So I said to myself, “Self? What do you think about exploring the topic of translation using free online translation sites?” I thought it was a grand idea, and told myself so. “Aces!” said I. This post is in reference to, “Translation, Please?” that appeared here at RFACM recently. If you would like a laugh, have a quick read.
This is my reasoning as to how such a spam comment came into being. Why I would have received such a comment (I can’t remember which post it was attached to, but believe me, it was totally irrelevant) is beyond me. In my reply to a comment from Doug, I made the following suggestion:
“It seems in some way or other to be advice for new college students in how to stay focused for your classes, how you choose study partners, and also some basic hygiene lessons for dorm showers. But, who knows? It is most definitely written by someone for whom English is not his/her first language (or even fifth!). Sort of makes me think of the assembly instructions you get for products made in Japan or China. The English translations of those can be absolutely hysterical.
What really gets me about those translations is that they were likely done by an employee who said that s/he had fluency in English. Perhaps they were even hired for that job! S/he must have gotten out his/her trusty Chinese-English dictionary and then just had at it. They failed, however, to do a reverse translation to check it. Have you ever done that? Go to a translation site, and write out a line in English, then ask for it to be translated into Chinese (or whatever). Once you get the translation, ask that it be translated back into English. You will be amazed at the result! It’s an amusing way to spend some free time. Or it can be frightening in terms of international relations. . . Perhaps I’ll do a blog example. Fun!”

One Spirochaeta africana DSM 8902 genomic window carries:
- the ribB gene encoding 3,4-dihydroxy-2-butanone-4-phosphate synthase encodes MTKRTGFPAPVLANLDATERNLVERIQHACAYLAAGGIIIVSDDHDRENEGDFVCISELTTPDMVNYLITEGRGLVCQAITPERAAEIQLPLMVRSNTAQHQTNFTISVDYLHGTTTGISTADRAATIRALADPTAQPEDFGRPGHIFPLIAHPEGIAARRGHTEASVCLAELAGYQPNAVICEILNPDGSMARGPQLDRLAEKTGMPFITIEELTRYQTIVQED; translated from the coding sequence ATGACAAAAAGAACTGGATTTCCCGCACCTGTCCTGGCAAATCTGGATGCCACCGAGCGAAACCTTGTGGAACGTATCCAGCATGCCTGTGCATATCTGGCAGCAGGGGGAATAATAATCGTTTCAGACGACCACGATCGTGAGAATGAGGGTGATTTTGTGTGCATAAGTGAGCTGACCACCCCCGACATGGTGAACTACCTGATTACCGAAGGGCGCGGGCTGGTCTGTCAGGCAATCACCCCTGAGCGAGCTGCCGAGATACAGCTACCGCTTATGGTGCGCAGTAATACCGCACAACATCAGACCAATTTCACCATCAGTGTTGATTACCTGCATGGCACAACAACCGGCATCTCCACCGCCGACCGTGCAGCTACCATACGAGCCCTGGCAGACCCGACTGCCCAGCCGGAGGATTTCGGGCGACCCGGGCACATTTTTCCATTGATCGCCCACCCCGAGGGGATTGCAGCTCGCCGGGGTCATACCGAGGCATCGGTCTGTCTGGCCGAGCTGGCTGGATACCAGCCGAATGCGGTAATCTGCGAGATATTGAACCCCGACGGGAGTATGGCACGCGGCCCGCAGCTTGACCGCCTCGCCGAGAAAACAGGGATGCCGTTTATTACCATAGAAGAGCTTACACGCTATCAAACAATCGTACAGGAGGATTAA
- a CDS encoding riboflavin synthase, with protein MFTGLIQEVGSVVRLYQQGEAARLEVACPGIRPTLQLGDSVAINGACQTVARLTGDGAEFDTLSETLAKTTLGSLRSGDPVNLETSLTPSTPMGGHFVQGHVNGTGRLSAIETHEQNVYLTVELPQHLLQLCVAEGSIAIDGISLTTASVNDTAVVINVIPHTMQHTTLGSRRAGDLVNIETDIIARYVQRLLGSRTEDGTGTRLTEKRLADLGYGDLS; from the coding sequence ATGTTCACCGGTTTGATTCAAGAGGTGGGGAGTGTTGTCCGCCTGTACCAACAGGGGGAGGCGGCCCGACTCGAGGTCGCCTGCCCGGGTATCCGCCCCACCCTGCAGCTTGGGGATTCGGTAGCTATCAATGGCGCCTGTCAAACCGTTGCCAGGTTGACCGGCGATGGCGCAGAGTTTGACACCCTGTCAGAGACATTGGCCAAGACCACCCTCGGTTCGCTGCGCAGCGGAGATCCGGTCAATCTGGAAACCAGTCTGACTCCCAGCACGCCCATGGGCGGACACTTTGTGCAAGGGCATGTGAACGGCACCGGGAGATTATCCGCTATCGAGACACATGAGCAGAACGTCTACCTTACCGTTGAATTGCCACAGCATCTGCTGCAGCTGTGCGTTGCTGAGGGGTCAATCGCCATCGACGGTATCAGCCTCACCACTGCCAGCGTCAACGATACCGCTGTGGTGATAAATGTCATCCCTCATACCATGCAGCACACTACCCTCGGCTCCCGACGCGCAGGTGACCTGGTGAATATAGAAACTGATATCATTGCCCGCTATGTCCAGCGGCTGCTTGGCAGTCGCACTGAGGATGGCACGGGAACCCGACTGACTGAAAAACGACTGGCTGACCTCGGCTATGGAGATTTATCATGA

So, I took myself up on that offer, and here goes:
In a translation site online, I asked for a translation into traditional Chinese the following:
“Little boy blue, come blow your horn! The sheep’s in the meadow, the cow’s in the corn!”
Here’s what they gave me. If I knew nothing about Chinese (and I know VERY little, and none written), I would probably trust this translation. After all, it’s a simple phrase, right? Here’s what I got. You folks who read and speak traditional Mandarin (I assume) Chinese, speak up!
Now, just to check, I did a reverse. This is when I start to get nervous about international relations, (somebody’s finger is on a switch somewhere!), because this is what I got!
The young boy blue color, moves your horn! Sheep in meadow, cow in corn!
Uh, oh! Let’s try that again. Let’s do French instead. Nice, easy language, right?
Le petit bleu de garçon, viennent coup votre klaxon ! Le mouton dans le pré, la vache dans le maïs !
Which was translated back as:
The small blue of boy, come blow your horn! The sheep in the pre one, the cow in corn!
Oh dear! However did that sheep get in the pre one?
Nix that – let’s try Swedish! That should work, right?
Pysblått, kommer slaget din horn! Sheep’sen i ängen, kon i havren!
Reverse? (Prepare yourself!):
Hissing blue, the kind comes your horn! Sheep ‘ late in the meadow, the cow in the oat!
Now, see what’s happened? That hissing blue is going to run out into the oats, and he will miss the cow in the corn altogether! So now our sheep and cow are really lost! One in the pre one and the other in the oat! Dear, dear!
I’m going to give it one more try. Since the US has some sort of relationship with Iraq/Iran – let’s try a little Farsi!
پسر كوچك آبی آمده، شما ضربه بوق! اين گوسفند در چمنزار، گاو در ذرت!
What do you think that they think we thought (My alliterative phrase for the evening.)
Little Boy blue, you blow horns. The sheep in grassland, the bull corn!
I concur! It’s all a lot of bull.
Give it a try yourself! I’ve had about all the hilarity I can take. At least, I’ve had enough. . .